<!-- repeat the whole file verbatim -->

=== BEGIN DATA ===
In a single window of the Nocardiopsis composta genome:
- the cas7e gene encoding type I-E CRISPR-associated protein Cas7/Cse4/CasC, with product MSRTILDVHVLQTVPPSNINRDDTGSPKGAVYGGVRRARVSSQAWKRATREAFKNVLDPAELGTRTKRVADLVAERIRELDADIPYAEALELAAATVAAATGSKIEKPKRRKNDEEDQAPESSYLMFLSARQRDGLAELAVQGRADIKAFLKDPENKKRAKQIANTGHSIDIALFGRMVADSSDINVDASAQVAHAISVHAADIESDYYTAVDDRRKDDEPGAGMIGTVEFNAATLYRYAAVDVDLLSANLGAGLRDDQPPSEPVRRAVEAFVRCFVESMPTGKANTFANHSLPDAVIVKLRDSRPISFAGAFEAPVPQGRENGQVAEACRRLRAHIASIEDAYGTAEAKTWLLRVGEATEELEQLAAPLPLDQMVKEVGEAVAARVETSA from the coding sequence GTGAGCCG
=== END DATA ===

In a single window of the Nocardiopsis composta genome:
- the cas7e gene encoding type I-E CRISPR-associated protein Cas7/Cse4/CasC, with product MSRTILDVHVLQTVPPSNINRDDTGSPKGAVYGGVRRARVSSQAWKRATREAFKNVLDPAELGTRTKRVADLVAERIRELDADIPYAEALELAAATVAAATGSKIEKPKRRKNDEEDQAPESSYLMFLSARQRDGLAELAVQGRADIKAFLKDPENKKRAKQIANTGHSIDIALFGRMVADSSDINVDASAQVAHAISVHAADIESDYYTAVDDRRKDDEPGAGMIGTVEFNAATLYRYAAVDVDLLSANLGAGLRDDQPPSEPVRRAVEAFVRCFVESMPTGKANTFANHSLPDAVIVKLRDSRPISFAGAFEAPVPQGRENGQVAEACRRLRAHIASIEDAYGTAEAKTWLLRVGEATEELEQLAAPLPLDQMVKEVGEAVAARVETSA from the coding sequence GTGAGCCG